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    Its /etc/apache2/conf-enabled/charset.conf on my distribution(Ubuntu 16.4).Also didnt work. – Alator Mar 4 '18 at 18:54

In .htaccess add this line:

AddCharset utf-8 .html .css .php .txt .js

This is for those that do not have access to their server's conf file. It is just one more thing to try when other attempts failed.

As far as performance issues regarding the use of .htaccess I have not seen this. My typical page load times are 150-200 mS with or without .htaccess

What good is performance if your page does not render correctly. Most shared servers do not allow user access to the config file which is the preferred place to add a character set.

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  • I can't explain, but only this solution works for me. That's why a big +1 – Skalár Wag Aug 24 '14 at 10:30
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    As mentioned by @Robbert earlier - if you are not already using .htaccess files, don't start now. There are performance & administrative reasons why this is a Bad Idea(tm) – Signal15 Dec 10 '14 at 21:11
  • When you do not include the extensions AddCharset is applied to Content Types text/html and text/plain. – Misunderstood Jan 4 '15 at 20:26
  • This worked for me while all the above awnsers didnt. +1 – Alator Mar 4 '18 at 19:07
  • The accepted answer only affects tex/html and text/plain: httpd.apache.org/docs/2.4/mod/core.html#adddefaultcharset – TacoV Jun 2 at 11:50

I'm not sure whether you have access to the Apache config (httpd.conf) but you should be able to set an AddDefaultCharset Directive. See:


Look for the mod_mime.c module and make sure the following is set:

AddDefaultCharset utf-8 

or the equivalent Apache 1.x docs (http://httpd.apache.org/docs/1.3/mod/core.html#adddefaultcharset).

However, this only works when "the response content-type is text/plain or text/html".

You should also make sure that your pages have a charset set as well. See this for more info:


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This is untested but will probably work.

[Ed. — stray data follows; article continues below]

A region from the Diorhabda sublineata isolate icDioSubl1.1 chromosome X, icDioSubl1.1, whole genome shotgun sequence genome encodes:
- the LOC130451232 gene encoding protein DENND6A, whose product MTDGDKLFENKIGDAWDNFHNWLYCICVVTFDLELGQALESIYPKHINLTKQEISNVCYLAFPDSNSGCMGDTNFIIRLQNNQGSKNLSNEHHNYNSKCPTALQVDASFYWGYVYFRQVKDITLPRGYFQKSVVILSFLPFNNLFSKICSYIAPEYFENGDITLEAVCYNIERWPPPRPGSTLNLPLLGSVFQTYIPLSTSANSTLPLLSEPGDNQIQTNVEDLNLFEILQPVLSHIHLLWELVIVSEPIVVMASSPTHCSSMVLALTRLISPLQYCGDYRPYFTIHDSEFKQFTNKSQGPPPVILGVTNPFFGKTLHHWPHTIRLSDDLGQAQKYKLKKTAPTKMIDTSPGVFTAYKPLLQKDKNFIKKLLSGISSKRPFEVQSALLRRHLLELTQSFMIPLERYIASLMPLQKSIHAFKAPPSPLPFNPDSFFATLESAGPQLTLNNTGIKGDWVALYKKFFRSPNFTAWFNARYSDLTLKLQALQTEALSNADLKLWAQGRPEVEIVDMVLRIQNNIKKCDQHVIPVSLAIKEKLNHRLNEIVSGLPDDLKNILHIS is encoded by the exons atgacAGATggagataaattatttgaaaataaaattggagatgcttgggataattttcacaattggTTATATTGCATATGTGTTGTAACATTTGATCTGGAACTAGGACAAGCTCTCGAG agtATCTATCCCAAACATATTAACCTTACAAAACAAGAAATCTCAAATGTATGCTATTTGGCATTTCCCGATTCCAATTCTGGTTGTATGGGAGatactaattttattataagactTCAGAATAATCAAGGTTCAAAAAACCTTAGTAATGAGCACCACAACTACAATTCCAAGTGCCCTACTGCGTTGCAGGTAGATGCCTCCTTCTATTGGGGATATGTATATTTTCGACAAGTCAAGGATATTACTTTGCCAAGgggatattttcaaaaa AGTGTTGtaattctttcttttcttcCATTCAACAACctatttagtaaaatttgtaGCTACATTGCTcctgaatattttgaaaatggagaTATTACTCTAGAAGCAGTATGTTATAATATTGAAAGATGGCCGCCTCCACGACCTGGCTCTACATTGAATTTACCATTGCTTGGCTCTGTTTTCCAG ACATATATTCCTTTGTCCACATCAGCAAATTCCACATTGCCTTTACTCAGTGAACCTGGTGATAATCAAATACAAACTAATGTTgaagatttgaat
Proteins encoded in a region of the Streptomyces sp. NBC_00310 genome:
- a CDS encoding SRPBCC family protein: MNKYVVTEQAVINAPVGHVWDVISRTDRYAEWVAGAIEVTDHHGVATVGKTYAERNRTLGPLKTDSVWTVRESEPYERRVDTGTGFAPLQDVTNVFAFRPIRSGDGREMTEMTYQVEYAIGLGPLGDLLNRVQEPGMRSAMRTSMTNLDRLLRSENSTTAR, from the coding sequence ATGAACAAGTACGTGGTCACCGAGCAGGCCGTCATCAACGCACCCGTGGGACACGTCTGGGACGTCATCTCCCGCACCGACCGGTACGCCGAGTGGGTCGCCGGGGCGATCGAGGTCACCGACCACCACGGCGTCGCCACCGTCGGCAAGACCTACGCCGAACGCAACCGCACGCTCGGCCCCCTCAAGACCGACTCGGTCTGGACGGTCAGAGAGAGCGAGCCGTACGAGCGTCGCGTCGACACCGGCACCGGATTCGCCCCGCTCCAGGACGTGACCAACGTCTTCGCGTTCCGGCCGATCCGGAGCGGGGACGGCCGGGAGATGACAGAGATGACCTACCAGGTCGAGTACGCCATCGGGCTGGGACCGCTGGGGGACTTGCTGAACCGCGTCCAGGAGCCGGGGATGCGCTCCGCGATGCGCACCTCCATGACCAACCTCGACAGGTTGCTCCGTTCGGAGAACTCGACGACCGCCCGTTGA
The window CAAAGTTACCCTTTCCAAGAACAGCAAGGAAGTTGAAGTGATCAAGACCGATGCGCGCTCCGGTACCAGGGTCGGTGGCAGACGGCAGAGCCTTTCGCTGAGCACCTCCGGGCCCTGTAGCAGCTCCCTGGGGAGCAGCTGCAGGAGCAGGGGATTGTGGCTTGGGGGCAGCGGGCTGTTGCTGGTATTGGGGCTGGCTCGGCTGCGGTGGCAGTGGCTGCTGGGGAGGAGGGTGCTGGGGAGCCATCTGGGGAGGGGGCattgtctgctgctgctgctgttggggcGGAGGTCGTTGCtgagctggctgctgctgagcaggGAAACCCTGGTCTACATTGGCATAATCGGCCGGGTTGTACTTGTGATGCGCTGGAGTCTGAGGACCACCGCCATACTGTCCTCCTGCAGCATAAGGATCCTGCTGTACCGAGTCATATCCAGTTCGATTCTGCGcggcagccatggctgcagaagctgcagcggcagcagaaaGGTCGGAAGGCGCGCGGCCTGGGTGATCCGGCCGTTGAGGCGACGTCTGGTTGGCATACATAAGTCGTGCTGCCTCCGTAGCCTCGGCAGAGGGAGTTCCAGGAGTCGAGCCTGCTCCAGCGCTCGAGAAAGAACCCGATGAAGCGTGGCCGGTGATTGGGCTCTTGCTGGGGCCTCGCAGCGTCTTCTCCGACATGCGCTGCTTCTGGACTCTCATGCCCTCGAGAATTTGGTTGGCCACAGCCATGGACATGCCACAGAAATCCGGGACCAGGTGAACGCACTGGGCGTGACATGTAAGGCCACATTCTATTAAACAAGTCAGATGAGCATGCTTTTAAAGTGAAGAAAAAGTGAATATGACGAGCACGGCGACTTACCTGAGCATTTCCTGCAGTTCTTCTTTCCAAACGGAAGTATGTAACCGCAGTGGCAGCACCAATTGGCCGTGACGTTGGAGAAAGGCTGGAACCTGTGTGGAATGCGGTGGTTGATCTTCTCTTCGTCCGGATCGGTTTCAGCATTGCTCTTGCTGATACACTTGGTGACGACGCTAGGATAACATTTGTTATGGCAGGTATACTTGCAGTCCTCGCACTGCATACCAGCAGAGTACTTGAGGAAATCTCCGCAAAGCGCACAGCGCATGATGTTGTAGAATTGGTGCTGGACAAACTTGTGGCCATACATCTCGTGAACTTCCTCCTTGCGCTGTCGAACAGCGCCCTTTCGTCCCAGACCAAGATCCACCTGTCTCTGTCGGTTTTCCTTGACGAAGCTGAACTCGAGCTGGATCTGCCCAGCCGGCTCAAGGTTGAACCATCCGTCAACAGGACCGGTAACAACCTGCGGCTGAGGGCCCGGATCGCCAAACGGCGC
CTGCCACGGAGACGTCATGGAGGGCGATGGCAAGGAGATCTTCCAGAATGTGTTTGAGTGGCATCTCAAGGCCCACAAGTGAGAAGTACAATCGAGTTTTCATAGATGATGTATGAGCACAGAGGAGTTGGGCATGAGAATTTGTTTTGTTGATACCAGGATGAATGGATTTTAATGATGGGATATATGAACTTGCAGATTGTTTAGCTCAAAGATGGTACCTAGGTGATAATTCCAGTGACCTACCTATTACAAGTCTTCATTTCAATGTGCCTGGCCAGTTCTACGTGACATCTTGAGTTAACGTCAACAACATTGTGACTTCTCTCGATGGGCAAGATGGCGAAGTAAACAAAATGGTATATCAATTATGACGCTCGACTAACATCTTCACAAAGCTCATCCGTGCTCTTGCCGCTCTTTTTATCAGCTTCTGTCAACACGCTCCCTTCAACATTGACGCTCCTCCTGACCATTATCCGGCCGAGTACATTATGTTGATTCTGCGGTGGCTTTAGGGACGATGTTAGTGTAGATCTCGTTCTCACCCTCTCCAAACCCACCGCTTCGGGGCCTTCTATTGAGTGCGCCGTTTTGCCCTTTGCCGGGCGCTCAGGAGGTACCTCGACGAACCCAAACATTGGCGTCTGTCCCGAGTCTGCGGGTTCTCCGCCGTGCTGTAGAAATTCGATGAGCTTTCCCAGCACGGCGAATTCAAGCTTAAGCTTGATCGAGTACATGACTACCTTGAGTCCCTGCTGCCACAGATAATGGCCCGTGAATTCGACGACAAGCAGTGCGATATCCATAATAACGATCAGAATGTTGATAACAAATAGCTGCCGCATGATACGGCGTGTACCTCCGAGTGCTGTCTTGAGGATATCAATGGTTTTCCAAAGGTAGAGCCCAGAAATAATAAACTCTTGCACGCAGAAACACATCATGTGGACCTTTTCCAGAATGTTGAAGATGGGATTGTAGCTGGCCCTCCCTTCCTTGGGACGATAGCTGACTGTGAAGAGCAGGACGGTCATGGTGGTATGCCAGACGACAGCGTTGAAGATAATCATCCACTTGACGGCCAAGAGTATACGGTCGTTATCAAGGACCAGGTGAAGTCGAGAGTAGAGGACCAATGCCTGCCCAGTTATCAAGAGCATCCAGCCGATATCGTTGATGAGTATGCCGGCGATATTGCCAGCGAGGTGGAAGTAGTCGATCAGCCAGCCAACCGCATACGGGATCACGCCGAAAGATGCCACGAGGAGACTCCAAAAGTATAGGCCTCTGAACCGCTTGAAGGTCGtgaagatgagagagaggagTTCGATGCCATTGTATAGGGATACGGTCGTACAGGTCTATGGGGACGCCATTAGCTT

In your .htaccess file put:

<Files ~ "\.html?$">  
     Header set Content-Type "text/html; charset=utf-8"

However, this will require mod_headers on the server.

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  • That worked for me, whereas the chosen solution did not. Thank you! In fact, I didn't even have to wrap it in <Files> tags. – Geremia Mar 30 '16 at 17:55

For completeness, on Apache2 on Ubuntu, you will find the default charset in charset.conf in conf-available.

Uncomment the line

AddDefaultCharset UTF-8
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Where all the HTML files are in UTF-8 and don't have meta tags for content type, I was only able to set the needed default for these files to be sent by Apache 2.4 by adding both directives:

AddLanguage ru .html
AddCharset UTF-8 .html
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Just a hint if you have long filenames in utf-8: by default they will be shortened to 20 bytes, so it may happen that the last character might be "cut in half" and therefore unrecognized properly. Then you may want to set the following:

IndexOptions Charset=UTF-8 NameWidth=*

NameWidth setting will prevent shortening your file names, making them properly displayed and readable.

As other users already mentioned, this should be added either in httpd.conf or apache2.conf (if you do have admin rights) or in .htaccess (if you don't).

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Just leave it empty: 'default_charset' in WHM :::::: default_charset =''

p.s. - In WHM go --------) Home »Service Configuration »PHP Configuration Editor ----) click 'Advanced Mode' ----) find 'default_charset' and leave it blank ---- just nothing, not utf8, not ISO

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<meta charset='utf-8'> overrides the apache default charset (cf /etc/apache2/conf.d/charset)

If this is not enough, then you probably created your original file with iso-8859-1 encoding character set. You have to convert it to the proper character set:

iconv -f ISO-8859-1 -t UTF-8 source_file.php -o new file.php
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In my case add to .htaccess

AddDefaultCharset off
AddDefaultCharset windows-1252